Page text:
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AP

The House Jan. 6 committee plans to interview more former Cabinet secretaries and is prepared to subpoena conservative activist Virginia “Ginni” Thomas, who’s married to Supreme Court Justice Clarence Thomas, as part of its investigation of the Capitol riot and Donald Trump’s role. Lawmakers say they're deepening their inquiry after a series of hearings culminating in a prime-time session Thursday. There are plans to interview additional witnesses and reconvene in September to resume laying out the committee's findings to the public. Committee members hope to learn more about Ginni Thomas’ effort to keep Trump in office and the potential conflicts of interest for Clarence Thomas as a result on Jan. 6 cases that have come before the court.

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FILE - Virginia "Ginni" Thomas, wife of Supreme Court Justice Clarence Thomas, arrives to watch Amy Coney Barrett take the Constitutional Oath on the South Lawn of the White House in Washington, on Oct. 26, 2020. The House Jan. 6 committee said Sunday, July 24, 2022, it will interview more former Cabinet secretaries and is prepared to subpoena conservative activist Virginia “Ginni” Thomas as part of its investigation of the Capitol riot and Donald Trump's role. (AP Photo/Patrick Semansky, File)

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FILE - Vice Chair Liz Cheney, R-Wyo., arrives after a break as the House select committee investigating the Jan. 6 attack on the U.S. Capitol holds a hearing at the Capitol in Washington, Thursday, July 21, 2022. (AP Photo/J. Scott Applewhite, File)

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FILE - Rep. Adam Kinzinger, R-Ill., speaks as the House select committee investigating the Jan. 6 attack on the U.S. Capitol holds a hearing at the Capitol in Washington, Thursday, July 21, 2022. (AP Photo/J. Scott Applewhite, File)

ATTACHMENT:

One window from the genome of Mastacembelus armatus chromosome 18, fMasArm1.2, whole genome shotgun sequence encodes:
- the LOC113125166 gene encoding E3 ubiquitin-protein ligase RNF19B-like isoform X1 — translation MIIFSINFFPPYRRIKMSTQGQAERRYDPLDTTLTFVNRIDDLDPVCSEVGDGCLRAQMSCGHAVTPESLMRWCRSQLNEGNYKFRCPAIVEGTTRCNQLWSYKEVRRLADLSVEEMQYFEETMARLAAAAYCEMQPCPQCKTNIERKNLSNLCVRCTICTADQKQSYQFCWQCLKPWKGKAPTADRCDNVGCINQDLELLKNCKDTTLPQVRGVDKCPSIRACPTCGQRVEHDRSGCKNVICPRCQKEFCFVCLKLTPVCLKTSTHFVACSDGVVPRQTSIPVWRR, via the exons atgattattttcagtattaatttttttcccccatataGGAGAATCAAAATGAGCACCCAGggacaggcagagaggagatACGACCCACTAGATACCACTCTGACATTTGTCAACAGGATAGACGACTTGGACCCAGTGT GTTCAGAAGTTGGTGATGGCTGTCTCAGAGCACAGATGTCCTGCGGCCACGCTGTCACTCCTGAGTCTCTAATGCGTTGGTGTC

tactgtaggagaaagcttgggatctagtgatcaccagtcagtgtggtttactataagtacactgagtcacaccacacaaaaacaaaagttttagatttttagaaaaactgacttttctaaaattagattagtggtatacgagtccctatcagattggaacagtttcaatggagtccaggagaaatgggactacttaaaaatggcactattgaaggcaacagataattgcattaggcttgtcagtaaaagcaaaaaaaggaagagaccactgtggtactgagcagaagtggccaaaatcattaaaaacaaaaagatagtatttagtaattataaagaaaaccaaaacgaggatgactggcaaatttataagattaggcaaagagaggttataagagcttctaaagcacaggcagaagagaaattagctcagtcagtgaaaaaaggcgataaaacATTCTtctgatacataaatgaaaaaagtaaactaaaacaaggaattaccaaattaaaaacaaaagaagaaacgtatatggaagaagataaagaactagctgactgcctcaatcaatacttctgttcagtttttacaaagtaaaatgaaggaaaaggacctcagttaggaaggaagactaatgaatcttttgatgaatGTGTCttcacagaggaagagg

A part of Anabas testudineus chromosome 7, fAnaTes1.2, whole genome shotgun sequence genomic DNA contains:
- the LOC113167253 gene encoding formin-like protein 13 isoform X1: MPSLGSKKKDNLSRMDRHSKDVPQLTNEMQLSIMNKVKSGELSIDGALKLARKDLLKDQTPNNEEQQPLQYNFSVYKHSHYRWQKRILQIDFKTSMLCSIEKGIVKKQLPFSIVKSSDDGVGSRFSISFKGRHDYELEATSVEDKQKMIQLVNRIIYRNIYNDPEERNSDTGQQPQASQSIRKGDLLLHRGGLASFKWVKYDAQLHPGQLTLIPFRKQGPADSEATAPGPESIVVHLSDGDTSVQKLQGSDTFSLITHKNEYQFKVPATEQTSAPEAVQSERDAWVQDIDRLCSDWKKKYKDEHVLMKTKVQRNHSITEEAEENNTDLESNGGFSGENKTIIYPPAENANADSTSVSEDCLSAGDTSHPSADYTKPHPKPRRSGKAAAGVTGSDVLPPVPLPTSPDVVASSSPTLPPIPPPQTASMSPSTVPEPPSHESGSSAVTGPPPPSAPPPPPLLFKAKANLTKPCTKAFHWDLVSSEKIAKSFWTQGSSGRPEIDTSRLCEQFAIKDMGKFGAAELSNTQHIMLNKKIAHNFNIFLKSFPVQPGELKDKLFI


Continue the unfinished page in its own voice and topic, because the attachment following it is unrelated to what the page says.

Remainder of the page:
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FILE - Rep. Elaine Luria, D-Va., speaks as the House select committee investigating the Jan. 6 attack on the U.S. Capitol holds a hearing at the Capitol in Washington, Thursday, July 21, 2022. (AP Photo/J. Scott Applewhite, File)

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FILE - With the Washington Monument in the background, people attend a rally in support of President Donald Trump near the White House on Wednesday, Jan. 6, 2021, in Washington. The Jan. 6 congressional hearings have paused, at least for now, and Washington is taking stock of what was learned about the actions of Donald Trump and associates surrounding the Capitol attack.(AP Photo/Jacquelyn Martin, File)

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FILE - Violent insurrectionists loyal to President Donald Trump, storm the Capitol, Jan. 6, 2021, in Washington. The House committee investigating the Jan. 6, 2021 attack on the U.S. Capitol has wrapped up its summer series of public hearings, each featuring revelatory details about the day of violence itself or the weeks of efforts by former President Donald Trump and his allies to overturn the 2020 election. (AP Photo/John Minchillo, File)